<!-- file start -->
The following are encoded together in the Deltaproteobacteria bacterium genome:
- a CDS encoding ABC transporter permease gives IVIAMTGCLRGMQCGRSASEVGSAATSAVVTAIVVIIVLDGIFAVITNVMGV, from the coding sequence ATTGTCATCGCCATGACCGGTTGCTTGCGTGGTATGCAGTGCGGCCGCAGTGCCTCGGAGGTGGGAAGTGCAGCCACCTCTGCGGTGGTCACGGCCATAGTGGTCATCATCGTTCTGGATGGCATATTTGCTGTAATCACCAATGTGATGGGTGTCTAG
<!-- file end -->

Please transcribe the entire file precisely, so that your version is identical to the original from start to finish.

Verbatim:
The following are encoded together in the Deltaproteobacteria bacterium genome:
- a CDS encoding ABC transporter permease gives IVIAMTGCLRGMQCGRSASEVGSAATSAVVTAIVVIIVLDGIFAVITNVMGV, from the coding sequence ATTGTCATCGCCATGACCGGTTGCTTGCGTGGTATGCAGTGCGGCCGCAGTGCCTCGGAGGTGGGAAGTGCAGCCACCTCTGCGGTGGTCACGGCCATAGTGGTCATCATCGTTCTGGATGGCATATTTGCTGTAATCACCAATGTGATGGGTGTCTAG